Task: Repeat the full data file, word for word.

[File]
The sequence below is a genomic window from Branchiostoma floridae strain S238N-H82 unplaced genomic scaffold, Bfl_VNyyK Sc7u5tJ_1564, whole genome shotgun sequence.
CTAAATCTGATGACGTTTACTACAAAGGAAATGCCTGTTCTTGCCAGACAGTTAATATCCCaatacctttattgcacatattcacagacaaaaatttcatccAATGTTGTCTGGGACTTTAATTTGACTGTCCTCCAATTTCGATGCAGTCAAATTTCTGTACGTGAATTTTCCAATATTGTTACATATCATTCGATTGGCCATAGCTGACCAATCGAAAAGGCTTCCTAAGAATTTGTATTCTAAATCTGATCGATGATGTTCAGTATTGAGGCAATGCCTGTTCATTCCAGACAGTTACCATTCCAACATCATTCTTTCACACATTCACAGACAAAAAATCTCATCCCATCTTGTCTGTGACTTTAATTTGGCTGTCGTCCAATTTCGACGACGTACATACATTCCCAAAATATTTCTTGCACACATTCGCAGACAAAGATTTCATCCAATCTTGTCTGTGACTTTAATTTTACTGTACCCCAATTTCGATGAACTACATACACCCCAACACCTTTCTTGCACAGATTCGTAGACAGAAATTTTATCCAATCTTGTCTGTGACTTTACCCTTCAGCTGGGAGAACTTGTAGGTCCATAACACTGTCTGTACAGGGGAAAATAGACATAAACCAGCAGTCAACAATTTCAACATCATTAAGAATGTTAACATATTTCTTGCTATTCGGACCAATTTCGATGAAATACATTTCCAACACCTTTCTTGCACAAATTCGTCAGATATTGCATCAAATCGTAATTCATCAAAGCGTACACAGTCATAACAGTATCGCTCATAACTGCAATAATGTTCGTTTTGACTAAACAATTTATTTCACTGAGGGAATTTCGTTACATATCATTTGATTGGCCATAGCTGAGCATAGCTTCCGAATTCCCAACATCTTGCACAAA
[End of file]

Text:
The sequence below is a genomic window from Branchiostoma floridae strain S238N-H82 unplaced genomic scaffold, Bfl_VNyyK Sc7u5tJ_1564, whole genome shotgun sequence.
CTAAATCTGATGACGTTTACTACAAAGGAAATGCCTGTTCTTGCCAGACAGTTAATATCCCaatacctttattgcacatattcacagacaaaaatttcatccAATGTTGTCTGGGACTTTAATTTGACTGTCCTCCAATTTCGATGCAGTCAAATTTCTGTACGTGAATTTTCCAATATTGTTACATATCATTCGATTGGCCATAGCTGACCAATCGAAAAGGCTTCCTAAGAATTTGTATTCTAAATCTGATCGATGATGTTCAGTATTGAGGCAATGCCTGTTCATTCCAGACAGTTACCATTCCAACATCATTCTTTCACACATTCACAGACAAAAAATCTCATCCCATCTTGTCTGTGACTTTAATTTGGCTGTCGTCCAATTTCGACGACGTACATACATTCCCAAAATATTTCTTGCACACATTCGCAGACAAAGATTTCATCCAATCTTGTCTGTGACTTTAATTTTACTGTACCCCAATTTCGATGAACTACATACACCCCAACACCTTTCTTGCACAGATTCGTAGACAGAAATTTTATCCAATCTTGTCTGTGACTTTACCCTTCAGCTGGGAGAACTTGTAGGTCCATAACACTGTCTGTACAGGGGAAAATAGACATAAACCAGCAGTCAACAATTTCAACATCATTAAGAATGTTAACATATTTCTTGCTATTCGGACCAATTTCGATGAAATACATTTCCAACACCTTTCTTGCACAAATTCGTCAGATATTGCATCAAATCGTAATTCATCAAAGCGTACACAGTCATAACAGTATCGCTCATAACTGCAATAATGTTCGTTTTGACTAAACAATTTATTTCACTGAGGGAATTTCGTTACATATCATTTGATTGGCCATAGCTGAGCATAGCTTCCGAATTCCCAACATCTTGCACAAA